What NOT to Say When Consoling Someone about a Medical Diagnosis

Having gone through breast cancer myself and then having a child go through cancer, I feel like I’m extremely familiar with knowing what people should say to comfort someone going through a medical challenge. I heard many nice things from well wishers.

But here’s the thing, it’s more about what not to say. 

I watched as people who talked to me tried to put a positive spin on my situation. They tried to find something to say to enlighten me. They were awkward and I love them for it, but sometimes, accidentally what they said made me feel worse.

Here is a list of what I can tell you were the wrong things to say to me when I was knee deep in an awful medical situation:

“Call me if you need me.” 
I would never call people. I am deep in my misery trying to take care of myself and my family. And I don’t really know what you’re offering. 
A better thing to say would be… 
“I know it’s going to be hard to get everything done. I’m (insert helpful offer here)
a) going to the grocery store
b) running the dogs at the dog park
c) dropping off dry cleaning
d) available to help clean your house for a couple hours and would love to drop by to help.”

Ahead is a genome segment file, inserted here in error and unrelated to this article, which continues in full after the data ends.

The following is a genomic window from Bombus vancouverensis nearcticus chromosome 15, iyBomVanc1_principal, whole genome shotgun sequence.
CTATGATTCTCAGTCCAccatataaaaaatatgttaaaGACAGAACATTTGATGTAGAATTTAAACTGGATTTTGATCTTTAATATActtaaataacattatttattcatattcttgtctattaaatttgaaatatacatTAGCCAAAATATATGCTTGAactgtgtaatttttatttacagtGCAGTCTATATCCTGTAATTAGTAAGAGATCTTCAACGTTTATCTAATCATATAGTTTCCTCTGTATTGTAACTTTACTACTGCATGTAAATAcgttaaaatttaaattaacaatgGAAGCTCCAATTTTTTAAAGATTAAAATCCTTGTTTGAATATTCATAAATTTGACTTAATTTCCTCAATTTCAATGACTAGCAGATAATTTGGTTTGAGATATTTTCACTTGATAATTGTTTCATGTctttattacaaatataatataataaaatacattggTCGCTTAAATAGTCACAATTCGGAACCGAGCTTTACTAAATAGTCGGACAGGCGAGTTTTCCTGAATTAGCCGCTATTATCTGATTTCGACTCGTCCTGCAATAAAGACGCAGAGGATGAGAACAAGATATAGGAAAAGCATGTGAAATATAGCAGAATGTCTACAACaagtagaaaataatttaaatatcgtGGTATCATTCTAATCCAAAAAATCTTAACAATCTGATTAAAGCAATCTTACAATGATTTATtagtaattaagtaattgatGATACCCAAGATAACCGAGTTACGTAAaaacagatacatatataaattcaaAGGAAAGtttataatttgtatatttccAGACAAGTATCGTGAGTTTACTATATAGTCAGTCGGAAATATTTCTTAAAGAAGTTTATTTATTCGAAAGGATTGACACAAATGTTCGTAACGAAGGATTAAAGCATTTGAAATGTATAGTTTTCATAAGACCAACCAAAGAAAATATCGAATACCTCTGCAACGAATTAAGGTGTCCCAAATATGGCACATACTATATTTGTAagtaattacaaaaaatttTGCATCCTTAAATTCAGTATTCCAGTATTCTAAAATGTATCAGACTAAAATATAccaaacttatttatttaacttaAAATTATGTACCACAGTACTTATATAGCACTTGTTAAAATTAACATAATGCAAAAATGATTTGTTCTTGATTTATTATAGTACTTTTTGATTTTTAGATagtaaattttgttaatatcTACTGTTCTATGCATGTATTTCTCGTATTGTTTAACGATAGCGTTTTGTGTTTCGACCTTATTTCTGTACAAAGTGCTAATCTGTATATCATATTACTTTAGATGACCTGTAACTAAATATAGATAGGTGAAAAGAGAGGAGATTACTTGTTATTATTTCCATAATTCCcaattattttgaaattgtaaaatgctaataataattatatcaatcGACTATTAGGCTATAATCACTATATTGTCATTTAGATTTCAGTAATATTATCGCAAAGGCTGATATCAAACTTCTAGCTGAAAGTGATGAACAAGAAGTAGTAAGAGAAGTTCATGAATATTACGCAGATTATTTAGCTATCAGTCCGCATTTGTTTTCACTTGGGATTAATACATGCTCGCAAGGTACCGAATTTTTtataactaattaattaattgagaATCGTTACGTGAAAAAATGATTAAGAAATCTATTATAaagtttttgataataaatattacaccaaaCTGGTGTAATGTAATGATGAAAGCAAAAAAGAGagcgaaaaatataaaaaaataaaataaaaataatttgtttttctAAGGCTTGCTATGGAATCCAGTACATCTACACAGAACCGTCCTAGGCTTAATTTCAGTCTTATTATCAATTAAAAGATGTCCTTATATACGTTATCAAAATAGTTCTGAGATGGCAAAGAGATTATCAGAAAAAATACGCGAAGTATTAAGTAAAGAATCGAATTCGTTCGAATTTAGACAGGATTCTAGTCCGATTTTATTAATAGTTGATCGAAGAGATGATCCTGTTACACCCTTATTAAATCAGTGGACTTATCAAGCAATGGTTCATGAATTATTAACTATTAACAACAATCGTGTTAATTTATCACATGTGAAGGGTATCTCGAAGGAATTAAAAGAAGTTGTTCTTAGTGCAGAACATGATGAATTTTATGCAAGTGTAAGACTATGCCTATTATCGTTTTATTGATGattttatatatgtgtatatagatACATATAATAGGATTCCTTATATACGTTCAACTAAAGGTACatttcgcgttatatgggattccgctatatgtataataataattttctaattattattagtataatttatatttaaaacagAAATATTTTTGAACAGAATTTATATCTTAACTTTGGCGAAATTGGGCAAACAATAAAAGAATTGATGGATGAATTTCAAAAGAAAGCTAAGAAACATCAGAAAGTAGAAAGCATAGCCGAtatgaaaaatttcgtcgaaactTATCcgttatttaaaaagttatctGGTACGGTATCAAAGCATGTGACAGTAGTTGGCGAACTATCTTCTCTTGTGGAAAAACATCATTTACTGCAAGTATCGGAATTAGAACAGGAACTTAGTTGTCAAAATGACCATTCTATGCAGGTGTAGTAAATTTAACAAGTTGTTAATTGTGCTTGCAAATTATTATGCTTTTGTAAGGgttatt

“I’m sure he will be fine.” 
Optimistic? Yes. Comforting? No. The only thing that I truly knew when my son was diagnosed with cancer was that we DIDN’T know what the outcome would be. Saying something like this belittles me for the worry I am going through, ignoring my feelings and making me sublimate my true feelings to “agree” with the statement. 
A better thing to say would be… 
“I hope everything goes the best it possibly can,”
which allows for any scenario ahead.

“You got this!” 
Really? Because I’m scared sh!tless and now I don’t feel like I can be honest with you. Now you’ve put me in a position of having to put on a happy face for the world. 
A better thing to say would be… 
“You’re such a strong person. What a test to have to go through.”

“My (insert family member or friend) went through this and ran a marathon last year!” 
While on the surface, this sounds supportive, saying this as encouragement is like comparing any random person to any other random person. This has absolutely nothing to do with my situation, my son, my health, my doctors, my world. 
A better thing to say would be…
“I’ve had friends who’ve dealt with medical challenges and they’ve come out stronger afterwards. I’m hoping that happens for you.”

“God only gives people what they can handle. You must be pretty strong!”
 This is an odd, backwards way to complement someone that didn’t work for me, kind of made me have to laugh at the horrible thing happening. If you are religious, and want to reference God, I suggest finding a comforting message from the Bible like…
“Be strong and courageous. Do not be afraid; do not be discouraged, for the Lord your God will be with you wherever you go.” Joshua 1:9

There are many more, but I hope you’ve gotten my point. Trying to say something to put a positive spin on a bad situation just doesn’t work. 

Of course your troubled friends will forgive you if you say something that doesn’t comfort them because they know you’re trying to help.

But finding a way to be supportive without making challenged friends “put on a happy face” will be one of the best gifts you can give them.

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